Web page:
Minimum Wage For Seattle Gig Workers Could Get Second Look

February 26, 2024


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Gig worker holding up phone app in car
Miriah Mitchell, who supported a campaign to guarantee Seattle’s minimum wage for app-delivery workers, shows in the Uber Eats app she uses for work. (Steve Ringman / The Seattle Times, 2020)

A month after a minimum wage for gig-based delivery workers took effect in Seattle, lobbying over the new requirements — both for and against — has kicked into a higher gear, a reflection of driver frustration with some of its ripple effects and the changing political climate in Seattle.

Though the law is still in its infancy, its future is already an open question. All but two members of the council who voted in favor of the law have either left willingly or been voted out, and much of the new council has taken a more skeptical view of envelope-pushing labor regulations.

Companies like DoorDash, Instacart and Uber Eats have gone on the offensive, scaling back certain aspects of their platforms and adding a $5 delivery charge they say is the result of the guaranteed pay. DoorDash called the minimum wage, along with new requirements surrounding when a driver can be blocked from the platform, “extreme.” The law is leading to fewer trips, it contends, hurting restaurants and leading to less total pay for drivers.

“We hope the newly elected City Council will come back to the table and make things right,” the company said.

The labor advocates who passed the law now find themselves on the defensive, a dramatic change from the broad support they enjoyed from past councils. On Thursday, the group Working Washington, a 501(c)(4) organization with close ties to the Service Employees International Union, hosted a rally in favor of the law complete with a skit featuring a monocled money baron.

They’ve countered that the law represents a bare minimum for what delivery drivers should be guaranteed while working in and around Seattle. Though they acknowledge trips are down — and that some drivers may in fact be earning less than before — they say such an outcome was not an inevitability and instead the result of the companies’ resistance to paying better wages.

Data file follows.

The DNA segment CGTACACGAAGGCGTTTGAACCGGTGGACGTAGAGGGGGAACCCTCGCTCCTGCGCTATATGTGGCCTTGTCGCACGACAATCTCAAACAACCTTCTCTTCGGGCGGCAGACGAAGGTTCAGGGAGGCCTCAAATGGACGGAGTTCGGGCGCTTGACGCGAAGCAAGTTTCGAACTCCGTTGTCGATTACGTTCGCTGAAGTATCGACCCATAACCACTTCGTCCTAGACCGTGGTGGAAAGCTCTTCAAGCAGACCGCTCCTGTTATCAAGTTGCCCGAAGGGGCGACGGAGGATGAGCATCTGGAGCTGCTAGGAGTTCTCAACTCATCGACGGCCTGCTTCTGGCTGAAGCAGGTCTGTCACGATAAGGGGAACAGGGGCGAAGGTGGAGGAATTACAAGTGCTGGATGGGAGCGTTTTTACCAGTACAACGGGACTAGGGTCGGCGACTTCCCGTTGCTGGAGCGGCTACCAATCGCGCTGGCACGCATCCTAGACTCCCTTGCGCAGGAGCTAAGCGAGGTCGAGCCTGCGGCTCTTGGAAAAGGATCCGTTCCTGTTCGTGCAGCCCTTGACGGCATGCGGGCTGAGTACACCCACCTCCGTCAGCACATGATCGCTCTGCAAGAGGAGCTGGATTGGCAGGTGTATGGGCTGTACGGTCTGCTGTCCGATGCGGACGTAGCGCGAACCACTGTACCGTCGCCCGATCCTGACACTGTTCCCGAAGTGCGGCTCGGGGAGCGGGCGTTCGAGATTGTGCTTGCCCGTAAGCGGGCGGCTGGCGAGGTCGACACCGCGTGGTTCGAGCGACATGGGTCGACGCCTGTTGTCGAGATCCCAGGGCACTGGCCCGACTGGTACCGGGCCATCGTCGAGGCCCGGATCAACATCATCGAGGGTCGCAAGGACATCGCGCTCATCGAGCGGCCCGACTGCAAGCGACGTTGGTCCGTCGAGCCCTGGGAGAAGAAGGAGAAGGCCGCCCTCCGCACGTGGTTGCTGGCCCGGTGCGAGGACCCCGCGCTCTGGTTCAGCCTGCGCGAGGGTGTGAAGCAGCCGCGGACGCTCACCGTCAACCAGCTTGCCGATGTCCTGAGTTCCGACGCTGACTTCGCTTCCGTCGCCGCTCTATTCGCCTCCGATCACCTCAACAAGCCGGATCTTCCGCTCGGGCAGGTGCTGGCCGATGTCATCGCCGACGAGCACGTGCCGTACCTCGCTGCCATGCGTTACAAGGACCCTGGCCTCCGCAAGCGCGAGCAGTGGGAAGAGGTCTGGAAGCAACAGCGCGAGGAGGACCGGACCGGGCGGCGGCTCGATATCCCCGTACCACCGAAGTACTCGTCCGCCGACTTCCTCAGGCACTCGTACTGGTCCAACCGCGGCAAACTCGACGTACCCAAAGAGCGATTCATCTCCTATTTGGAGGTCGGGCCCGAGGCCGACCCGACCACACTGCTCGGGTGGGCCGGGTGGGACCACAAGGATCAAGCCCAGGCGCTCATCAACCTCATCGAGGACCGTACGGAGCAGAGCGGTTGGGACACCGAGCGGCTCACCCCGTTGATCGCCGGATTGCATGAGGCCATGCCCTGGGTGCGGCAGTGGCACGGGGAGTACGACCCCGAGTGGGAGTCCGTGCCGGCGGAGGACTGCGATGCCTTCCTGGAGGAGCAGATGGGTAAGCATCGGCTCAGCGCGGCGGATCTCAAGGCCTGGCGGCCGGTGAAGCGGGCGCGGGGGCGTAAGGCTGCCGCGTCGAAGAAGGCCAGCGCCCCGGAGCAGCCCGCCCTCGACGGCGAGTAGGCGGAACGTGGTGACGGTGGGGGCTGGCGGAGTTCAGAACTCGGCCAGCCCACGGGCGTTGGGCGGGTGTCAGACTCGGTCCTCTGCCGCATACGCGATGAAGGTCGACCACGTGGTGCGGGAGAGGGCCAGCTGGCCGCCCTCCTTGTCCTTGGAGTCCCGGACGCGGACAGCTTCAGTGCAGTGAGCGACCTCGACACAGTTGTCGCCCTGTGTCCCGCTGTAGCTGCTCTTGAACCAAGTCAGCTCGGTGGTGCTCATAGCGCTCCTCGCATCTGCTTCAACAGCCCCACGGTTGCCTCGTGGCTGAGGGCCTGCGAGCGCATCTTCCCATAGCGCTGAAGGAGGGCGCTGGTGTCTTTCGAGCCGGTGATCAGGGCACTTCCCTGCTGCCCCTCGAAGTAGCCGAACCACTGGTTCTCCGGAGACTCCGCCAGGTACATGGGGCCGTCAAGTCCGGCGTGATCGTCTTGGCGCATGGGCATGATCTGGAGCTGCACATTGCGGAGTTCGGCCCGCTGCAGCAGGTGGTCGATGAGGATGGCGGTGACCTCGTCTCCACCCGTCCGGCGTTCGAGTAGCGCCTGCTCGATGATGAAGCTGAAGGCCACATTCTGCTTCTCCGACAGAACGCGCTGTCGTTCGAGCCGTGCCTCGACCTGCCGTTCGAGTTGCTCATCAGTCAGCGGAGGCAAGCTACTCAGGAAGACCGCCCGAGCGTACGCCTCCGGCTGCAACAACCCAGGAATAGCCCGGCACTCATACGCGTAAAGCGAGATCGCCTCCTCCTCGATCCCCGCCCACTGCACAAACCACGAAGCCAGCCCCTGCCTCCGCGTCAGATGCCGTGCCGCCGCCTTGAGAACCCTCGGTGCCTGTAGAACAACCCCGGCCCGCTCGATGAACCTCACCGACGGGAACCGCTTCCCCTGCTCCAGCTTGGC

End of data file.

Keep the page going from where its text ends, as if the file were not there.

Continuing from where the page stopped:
“Workers’ day-to-day incomes are on the line because of the app corporations’ unwillingness to just pay workers a living wage and make a smart business decision that doesn’t affect customers and small businesses,” said Hannah Sabio-Howell, communications director for Working Washington. “Instead, they’re making a political decision.”

Passed in 2022, the law sets a floor for drivers who work for delivery companies like DoorDash, Instacart, Grubhub and Amazon Flex, which rely on independent contractors not subject to the city’s nearly $20 minimum wage. It requires the companies to pay at least 44 cents per minute, plus 74 cents per mile during orders, or a minimum of $5 per order — intended to at least match and possibly exceed the city’s minimum wage.

The city, and then the state, previously passed separate legislation setting a minimum wage for drivers with Uber and Lyft.

Seattle’s regulatory efforts could set a precedent, good or bad, for other cities looking to hone the amorphous landscape of contractor-based delivery services. Though several cities have sought to regulate Uber and Lyft, few, if any, have done so for delivery services.

“I don’t know of any other state or locality that has done broad gig work minimum pay,” said Seattle University law professor Elizabeth Ford.

The challenge of setting a minimum wage for drivers is they are not paid by the hour, requiring Seattle to come up with a formula based on estimated minutes worked per hour that could come close to mirroring what employees are guaranteed.